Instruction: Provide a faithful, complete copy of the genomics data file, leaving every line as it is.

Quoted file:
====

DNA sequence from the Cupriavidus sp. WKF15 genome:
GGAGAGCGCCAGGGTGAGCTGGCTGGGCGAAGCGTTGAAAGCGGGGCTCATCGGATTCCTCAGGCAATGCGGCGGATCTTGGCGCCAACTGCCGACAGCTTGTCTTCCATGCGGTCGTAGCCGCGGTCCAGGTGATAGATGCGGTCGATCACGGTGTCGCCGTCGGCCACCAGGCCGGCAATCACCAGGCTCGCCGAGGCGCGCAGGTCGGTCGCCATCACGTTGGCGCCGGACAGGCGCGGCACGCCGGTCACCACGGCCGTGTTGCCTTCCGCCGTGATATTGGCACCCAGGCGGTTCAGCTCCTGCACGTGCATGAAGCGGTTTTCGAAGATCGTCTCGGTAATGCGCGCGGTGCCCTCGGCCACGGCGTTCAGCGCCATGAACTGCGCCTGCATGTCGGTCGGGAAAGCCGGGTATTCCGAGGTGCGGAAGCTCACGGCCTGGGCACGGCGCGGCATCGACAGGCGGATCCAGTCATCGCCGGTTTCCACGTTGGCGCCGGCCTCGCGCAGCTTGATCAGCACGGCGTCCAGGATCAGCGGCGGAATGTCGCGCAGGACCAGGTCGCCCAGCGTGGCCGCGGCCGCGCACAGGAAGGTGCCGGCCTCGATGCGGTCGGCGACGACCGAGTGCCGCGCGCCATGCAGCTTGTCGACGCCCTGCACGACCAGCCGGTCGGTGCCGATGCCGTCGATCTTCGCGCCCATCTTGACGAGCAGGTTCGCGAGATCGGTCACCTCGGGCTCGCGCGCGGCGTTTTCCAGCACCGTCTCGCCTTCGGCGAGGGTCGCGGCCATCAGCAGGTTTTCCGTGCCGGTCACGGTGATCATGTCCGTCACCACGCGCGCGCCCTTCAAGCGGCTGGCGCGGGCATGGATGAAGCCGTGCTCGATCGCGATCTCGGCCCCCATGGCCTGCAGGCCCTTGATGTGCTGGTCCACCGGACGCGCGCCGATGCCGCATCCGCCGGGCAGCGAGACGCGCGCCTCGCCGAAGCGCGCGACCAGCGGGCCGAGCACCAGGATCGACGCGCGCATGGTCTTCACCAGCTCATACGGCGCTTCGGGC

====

DNA sequence from the Cupriavidus sp. WKF15 genome:
GGAGAGCGCCAGGGTGAGCTGGCTGGGCGAAGCGTTGAAAGCGGGGCTCATCGGATTCCTCAGGCAATGCGGCGGATCTTGGCGCCAACTGCCGACAGCTTGTCTTCCATGCGGTCGTAGCCGCGGTCCAGGTGATAGATGCGGTCGATCACGGTGTCGCCGTCGGCCACCAGGCCGGCAATCACCAGGCTCGCCGAGGCGCGCAGGTCGGTCGCCATCACGTTGGCGCCGGACAGGCGCGGCACGCCGGTCACCACGGCCGTGTTGCCTTCCGCCGTGATATTGGCACCCAGGCGGTTCAGCTCCTGCACGTGCATGAAGCGGTTTTCGAAGATCGTCTCGGTAATGCGCGCGGTGCCCTCGGCCACGGCGTTCAGCGCCATGAACTGCGCCTGCATGTCGGTCGGGAAAGCCGGGTATTCCGAGGTGCGGAAGCTCACGGCCTGGGCACGGCGCGGCATCGACAGGCGGATCCAGTCATCGCCGGTTTCCACGTTGGCGCCGGCCTCGCGCAGCTTGATCAGCACGGCGTCCAGGATCAGCGGCGGAATGTCGCGCAGGACCAGGTCGCCCAGCGTGGCCGCGGCCGCGCACAGGAAGGTGCCGGCCTCGATGCGGTCGGCGACGACCGAGTGCCGCGCGCCATGCAGCTTGTCGACGCCCTGCACGACCAGCCGGTCGGTGCCGATGCCGTCGATCTTCGCGCCCATCTTGACGAGCAGGTTCGCGAGATCGGTCACCTCGGGCTCGCGCGCGGCGTTTTCCAGCACCGTCTCGCCTTCGGCGAGGGTCGCGGCCATCAGCAGGTTTTCCGTGCCGGTCACGGTGATCATGTCCGTCACCACGCGCGCGCCCTTCAAGCGGCTGGCGCGGGCATGGATGAAGCCGTGCTCGATCGCGATCTCGGCCCCCATGGCCTGCAGGCCCTTGATGTGCTGGTCCACCGGACGCGCGCCGATGCCGCATCCGCCGGGCAGCGAGACGCGCGCCTCGCCGAAGCGCGCGACCAGCGGGCCGAGCACCAGGATCGACGCGCGCATGGTCTTCACCAGCTCATACGGCGCTTCGGGC